Why Defunding After-School Programs Will Widen the Opportunity Gap

April 3, 2019, 4:58 PM UTC
Kids from the Anaheim Achieves after-school program are waiting to receive a real-life lesson in engineering and technology.
Kids from the Anaheim Achieves after-school program are waiting to receive a real-life lesson in engineering and technology. Secretary Betsy DeVos's budget proposal aims to cut funding to such programs but this will only widen an existing opportunity gap in education. Leonard Ortiz—Digital First Media/Orange County Register via Getty Images
Leonard Ortiz—Digital First Media/Orange County Register via Getty Images

For the third consecutive year, Education Secretary Betsy DeVos and the Trump administration have proposed to end federal funding for after-school programs—a budget cut that could directly impact nearly two million children across the country. Such a cut would not only disproportionately impact young people from underserved communities, but would also worsen the existing opportunity gap in education.

High-quality after-school programs—which consistently offer multi-faceted academic, social-emotional, and behavioral supports—can help students retain and develop concepts they learn in the classroom through academic enrichment sessions led by dedicated mentors and tutors. Moreover, they can ensure students have the chance to realize their professional aspirations, whether through field trips to local businesses or hands-on science experiments. And they represent a lifeline for students who are otherwise left unsupervised after the final bell rings: These programs offer healthy meals, organized physical activity, and a network of supportive staff to help children navigate the struggles they may face outside the classroom.

Yet, students in more affluent communities have the information and resources to more easily access such experiences. Meanwhile, their lower-income peers—grappling with financial, transportation, and other access barriers—are left without an opportunity to do the same. Students from lower-income families are three times less likely to participate in after-school sports, clubs, and other critical enrichment activities. Compared to a child in poverty, middle-income students will have spent 3,060 more hours in after-school and extra-curricular programs by the sixth grade. And for every child in an after-school program, two others do not have that same offering in their communities.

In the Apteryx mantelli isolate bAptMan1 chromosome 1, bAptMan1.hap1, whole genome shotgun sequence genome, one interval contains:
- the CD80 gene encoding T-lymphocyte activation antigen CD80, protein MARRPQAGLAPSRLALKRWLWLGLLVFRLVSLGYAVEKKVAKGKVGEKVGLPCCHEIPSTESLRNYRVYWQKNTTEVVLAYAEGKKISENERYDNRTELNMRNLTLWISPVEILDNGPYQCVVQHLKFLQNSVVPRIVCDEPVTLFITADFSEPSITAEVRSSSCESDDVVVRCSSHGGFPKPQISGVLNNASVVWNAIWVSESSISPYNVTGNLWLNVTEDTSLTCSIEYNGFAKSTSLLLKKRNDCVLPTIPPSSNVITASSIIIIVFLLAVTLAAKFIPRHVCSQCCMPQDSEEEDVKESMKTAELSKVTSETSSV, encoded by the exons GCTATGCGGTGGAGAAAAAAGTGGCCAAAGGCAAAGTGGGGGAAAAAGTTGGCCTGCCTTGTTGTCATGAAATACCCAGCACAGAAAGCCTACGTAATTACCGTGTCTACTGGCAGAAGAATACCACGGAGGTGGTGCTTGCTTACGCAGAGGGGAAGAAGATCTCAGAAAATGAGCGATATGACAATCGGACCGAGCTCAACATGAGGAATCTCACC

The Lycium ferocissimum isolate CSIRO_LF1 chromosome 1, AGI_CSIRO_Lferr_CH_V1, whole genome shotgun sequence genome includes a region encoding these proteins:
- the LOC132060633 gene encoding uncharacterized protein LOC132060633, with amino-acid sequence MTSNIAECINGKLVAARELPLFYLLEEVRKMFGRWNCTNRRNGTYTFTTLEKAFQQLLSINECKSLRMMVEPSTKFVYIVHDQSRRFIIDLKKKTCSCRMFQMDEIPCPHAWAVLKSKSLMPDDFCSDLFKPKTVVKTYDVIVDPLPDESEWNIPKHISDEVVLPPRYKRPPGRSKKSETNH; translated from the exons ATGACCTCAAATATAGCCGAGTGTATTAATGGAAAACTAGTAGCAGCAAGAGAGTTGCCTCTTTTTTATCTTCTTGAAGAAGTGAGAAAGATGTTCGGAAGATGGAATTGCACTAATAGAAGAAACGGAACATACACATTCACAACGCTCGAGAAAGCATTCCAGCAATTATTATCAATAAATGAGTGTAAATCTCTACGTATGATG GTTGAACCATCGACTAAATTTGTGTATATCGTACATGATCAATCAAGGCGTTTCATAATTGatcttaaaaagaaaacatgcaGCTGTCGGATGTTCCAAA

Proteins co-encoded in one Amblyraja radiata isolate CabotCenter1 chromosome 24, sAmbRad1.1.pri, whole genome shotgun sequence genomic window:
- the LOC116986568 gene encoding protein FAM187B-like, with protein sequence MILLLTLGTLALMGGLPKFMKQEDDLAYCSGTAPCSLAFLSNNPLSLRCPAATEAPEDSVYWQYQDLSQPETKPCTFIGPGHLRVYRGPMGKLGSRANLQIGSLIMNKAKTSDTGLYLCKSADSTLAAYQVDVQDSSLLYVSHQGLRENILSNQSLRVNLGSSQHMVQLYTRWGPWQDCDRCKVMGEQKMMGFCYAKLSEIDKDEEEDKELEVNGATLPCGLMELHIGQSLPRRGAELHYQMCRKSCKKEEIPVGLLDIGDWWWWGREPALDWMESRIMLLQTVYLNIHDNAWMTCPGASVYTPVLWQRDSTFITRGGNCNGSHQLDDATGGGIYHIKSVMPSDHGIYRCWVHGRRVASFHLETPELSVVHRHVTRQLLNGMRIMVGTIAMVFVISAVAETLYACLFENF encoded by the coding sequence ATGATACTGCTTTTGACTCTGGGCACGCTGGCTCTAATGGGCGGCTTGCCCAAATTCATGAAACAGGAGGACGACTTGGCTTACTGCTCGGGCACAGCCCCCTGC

If we want to give all kids in this country a chance to flourish, the Trump Administration must accept that the existing federal funding for after-school programs, about $1.2 billion, is critical to bridging that gap. After-school programs can help level the playing field for students as early as kindergarten, leading to higher grades, and increased engagement in the classroom.

And while the Trump administration claims there is no data that supports after-school programs’ effectiveness, more than 60 after-school programs across the country have met the most rigorous standard of evidence of impact set by the Every Student Succeeds Act, demonstrating gains in attendance and enrollment, math and science achievement, and promotion and graduation rates.

This proposal to cut funding also contrasts public opinion. According to a survey by the Afterschool Alliance, an advocacy group focused on expanding access to high-quality after-school programs, 89% of surveyed adults affirmed the value of these programs. In addition, seven in 10 adults polled also explicitly oppose funding cuts to after-school programs—as did 79% of Democrats and 62% of Republicans who participated in the survey.

Instead of seeking to cut federal funding for after-school programs, the Trump administration should increase its investment. From a policy and budget perspective, after-school programs represent a twofer: High-quality after-school programs not only promote positive academic and social-emotional outcomes for kids but they also offer financial relief for families by providing free or low-cost child care during the after-school hours.

All children need a place that not only keeps them safe but provides them with opportunities for growth and positive development. If the Trump Administration is serious about developing a budget that puts students first,” as DeVos has said, then it should commit to closing—rather than widening—the opportunity gap in education.

Nancy Deutsch is the director of Youth-Nex, the University of Virginia’s Center to Promote Effective Youth Development, and a nationally recognized after-school expert.

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